Topic category: Other/General
Stuart Taylor's Disillusionment with Barack Obama
Stuart Taylor, Jr., America's best legal commentator, insightful independent centrist, leading member of the mainstream media who boldly pointed out that the mainstream media had jumped to the wrong conclusion and vilified innocent young men falsely accused of rape, sexual offense and kidnapping by Crystal Gail Mangum in an egregious example of political correctness extremism wishful thinking and co-author (with KC Johnson) of the best book on the Duke case (Until Proven Innocent: Political Correctness and The Shameful Injustices of the Duke Lacrosse Rape Case), confessed to concern that his faith in rookie United States Senator and presidential hopeful Barack Hussein Obama, Jr. might be misplaced.
Ironically, Senator Obama was the only presidential hopeful to publicly support the call for a federal investigation of former Durham County, North Carolina District Attorney Michael B. Nifong, a white politician who sold his soul for the black bloc vote.
Until Proven Innocent: "it is unheard of for the Justice Department to go after a state prosecutor. But Attorney General Alberto Gonzales did not immediately rule out that possibility. And seven other House members, along with democratic senators Bob Menendez and Barack Obama, would later join [U.S. Congressman Walter] Jones in calling for a Justice Department investigation of Nifong. Conspicuously absent from this list was Durham's congressman, David Price. He said through a spokesperson that it "would be premature and inappropriate" to comment on the matter. A Democrat on leave from a Duke professorship in political science. Price had depended on the African American vote to win his seat."
It's not fair to criticize Congressman Jones for being a gutless (white) political opportunist and then give Senator Obama a pass for uncritically allying himself with Rev. Jeremiah A. "God damn America" Wright, Jr. for twenty years, so Mr. Taylor did NOT give Senator Obama a pass for that, even though he had been an Obama supporter.
In his latest column, "Obama's Wife and Their Spiritual Adviser," Mr. Taylor acknowledged that "[w]eeks of brooding over the Rev. Jeremiah Wright and Michelle Obama eruptions have severely shaken the hope [he] expressed in January: 'If Barack Obama can show he is tough enough and pragmatic enough to win the presidency and serve with distinction, it would be the best thing that could happen to America and the world.'"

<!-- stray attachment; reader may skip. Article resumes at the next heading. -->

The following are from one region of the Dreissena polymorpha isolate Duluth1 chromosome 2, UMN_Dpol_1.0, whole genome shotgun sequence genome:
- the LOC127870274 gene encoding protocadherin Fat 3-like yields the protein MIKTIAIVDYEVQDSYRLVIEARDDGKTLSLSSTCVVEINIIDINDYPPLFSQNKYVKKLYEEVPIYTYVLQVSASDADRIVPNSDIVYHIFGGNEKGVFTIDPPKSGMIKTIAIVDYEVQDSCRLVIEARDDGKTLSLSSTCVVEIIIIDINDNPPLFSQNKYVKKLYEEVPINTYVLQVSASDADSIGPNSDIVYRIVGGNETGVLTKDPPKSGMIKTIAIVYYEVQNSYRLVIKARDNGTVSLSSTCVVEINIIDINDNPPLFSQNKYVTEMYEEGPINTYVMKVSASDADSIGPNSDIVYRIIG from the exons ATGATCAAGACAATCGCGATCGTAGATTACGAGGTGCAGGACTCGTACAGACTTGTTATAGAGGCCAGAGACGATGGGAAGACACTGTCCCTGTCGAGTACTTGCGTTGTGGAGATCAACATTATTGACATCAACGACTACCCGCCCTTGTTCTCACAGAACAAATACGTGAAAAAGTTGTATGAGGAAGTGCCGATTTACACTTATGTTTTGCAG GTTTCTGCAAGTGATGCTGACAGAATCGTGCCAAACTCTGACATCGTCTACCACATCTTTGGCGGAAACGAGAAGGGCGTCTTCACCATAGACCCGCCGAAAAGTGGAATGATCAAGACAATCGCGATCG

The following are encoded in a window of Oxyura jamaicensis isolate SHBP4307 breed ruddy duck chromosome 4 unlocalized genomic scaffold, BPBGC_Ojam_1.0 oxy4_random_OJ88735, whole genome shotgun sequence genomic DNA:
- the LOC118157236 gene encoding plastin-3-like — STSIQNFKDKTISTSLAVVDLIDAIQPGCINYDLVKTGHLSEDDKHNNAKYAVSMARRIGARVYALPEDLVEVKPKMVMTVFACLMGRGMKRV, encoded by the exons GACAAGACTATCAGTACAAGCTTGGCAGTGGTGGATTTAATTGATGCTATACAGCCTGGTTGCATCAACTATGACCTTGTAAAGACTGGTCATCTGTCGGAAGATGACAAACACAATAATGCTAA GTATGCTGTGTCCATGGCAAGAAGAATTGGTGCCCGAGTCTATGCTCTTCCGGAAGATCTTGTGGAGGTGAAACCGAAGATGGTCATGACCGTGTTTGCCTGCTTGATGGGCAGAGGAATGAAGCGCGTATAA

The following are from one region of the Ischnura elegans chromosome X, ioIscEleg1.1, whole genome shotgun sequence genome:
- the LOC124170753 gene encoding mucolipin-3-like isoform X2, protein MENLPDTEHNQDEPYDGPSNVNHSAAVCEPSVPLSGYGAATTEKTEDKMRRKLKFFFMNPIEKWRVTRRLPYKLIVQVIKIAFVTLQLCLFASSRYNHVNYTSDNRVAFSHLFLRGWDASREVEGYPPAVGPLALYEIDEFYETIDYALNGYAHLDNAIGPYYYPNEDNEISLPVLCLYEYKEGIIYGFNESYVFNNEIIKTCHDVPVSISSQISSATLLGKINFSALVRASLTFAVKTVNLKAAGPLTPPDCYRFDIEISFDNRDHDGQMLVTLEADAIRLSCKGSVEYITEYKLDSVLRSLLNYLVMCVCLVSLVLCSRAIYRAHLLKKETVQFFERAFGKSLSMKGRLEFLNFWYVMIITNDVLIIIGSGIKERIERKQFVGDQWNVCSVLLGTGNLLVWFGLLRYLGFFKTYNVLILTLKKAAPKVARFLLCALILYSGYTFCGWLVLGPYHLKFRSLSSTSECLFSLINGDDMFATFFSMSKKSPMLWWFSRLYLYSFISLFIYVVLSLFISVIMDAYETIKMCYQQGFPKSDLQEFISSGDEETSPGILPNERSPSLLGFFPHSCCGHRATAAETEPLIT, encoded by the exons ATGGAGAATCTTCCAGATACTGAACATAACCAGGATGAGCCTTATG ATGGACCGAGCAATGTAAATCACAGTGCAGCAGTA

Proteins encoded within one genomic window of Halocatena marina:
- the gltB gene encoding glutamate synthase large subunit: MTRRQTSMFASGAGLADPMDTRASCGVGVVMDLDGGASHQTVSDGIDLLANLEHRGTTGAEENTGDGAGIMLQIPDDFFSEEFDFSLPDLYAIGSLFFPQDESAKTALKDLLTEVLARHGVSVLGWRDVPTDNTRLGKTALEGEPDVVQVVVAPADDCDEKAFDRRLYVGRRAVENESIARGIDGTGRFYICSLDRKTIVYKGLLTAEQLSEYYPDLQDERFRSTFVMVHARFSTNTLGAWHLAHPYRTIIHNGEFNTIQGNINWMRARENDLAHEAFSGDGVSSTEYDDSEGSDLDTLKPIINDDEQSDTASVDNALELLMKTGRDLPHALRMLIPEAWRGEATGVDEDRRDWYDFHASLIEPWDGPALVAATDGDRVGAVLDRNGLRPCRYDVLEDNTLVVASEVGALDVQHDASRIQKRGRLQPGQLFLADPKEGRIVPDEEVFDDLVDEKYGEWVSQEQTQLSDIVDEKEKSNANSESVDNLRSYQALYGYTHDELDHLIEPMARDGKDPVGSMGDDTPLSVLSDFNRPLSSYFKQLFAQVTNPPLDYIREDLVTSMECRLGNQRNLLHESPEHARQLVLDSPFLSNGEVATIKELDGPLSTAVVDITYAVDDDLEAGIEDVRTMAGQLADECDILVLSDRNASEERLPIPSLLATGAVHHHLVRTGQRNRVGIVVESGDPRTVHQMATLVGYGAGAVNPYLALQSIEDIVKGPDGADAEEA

The admittedly "severely shaken" Mr. Taylor was stirred to ask, "What should we learn about Obama's judgment and fortitude from the fact that he sat passively in the pews for 20 years and gave money and took his children while Wright, his friend and 'spiritual adviser,' spewed far-left, America-hating, white-bashing, conspiracy-theorizing, loony, 'God damn America' vitriol from the pulpit?"
The answer is that Senator Obama is a typical political opportunist who happened to have a black father and a white mother, he decided that joining Rev. Wright's Trinity United Church of Christ in Chicago, Illinois was critical to his political aspirations, and he could not afford to be critical of Rev. Wright if he was going to become an Illinois state senator and then pursue higher political office. (Obama lost a race for Congress after becoming a state senator, but eventually won the Democrat nomination for junior United States Senator from Illinois, was tapped by Senator John Kerry to give the keynote speech at the 2004 Democrat national convention, won the Senate race and quickly set his sights on the White House, first as a candidate trying to transcend race and, after Rev. Wright's sermons became nationally known, the bi-racial candidate uniquely able to resolve America's racial problems.)
Mr. Taylor further acknowledged that his "concern is not entirely dispelled by Obama's shifting explanations, including his mostly admirable March 18 speech about Wright and the issue of race."
What does "shifting explanations" mean?
In plain English, Obama lied about what he knew and when he knew it and then gave a nuanced Race in America speech that shifted attention from the question Mr. Taylor and many others had asked--why did Obama sit "passively in the pews for 20 years and g[i]ve money and t[ake] his children while Wright, his friend and 'spiritual adviser,' spewed far-left, America-hating, white-bashing, conspiracy-theorizing, loony, 'God damn America' vitriol from the pulpit?"--to America's racial problems.
Obama's connection to Rev. Wright is very distressing, to be sure, but it is hardly his only distressing connection.
"Also disturbing is the bleak picture of America painted by Obama's closest adviser, his wife, Michelle, in highly newsworthy comments, most of which the media have chosen to ignore.
"Her stunning February 18 statement that 'for the first time in my adult lifetime, I am really proud of my country' did get some attention, but just two mentions buried in The Washington Post and three buried in the news columns of The New York Times. The news columns of both papers, and almost all others, have ignored Michelle Obama's assertions that this country is 'just downright mean' and 'guided by fear'; that 'our souls are broken'; and that most Americans' lives have 'gotten progressively worse since I was a little girl.'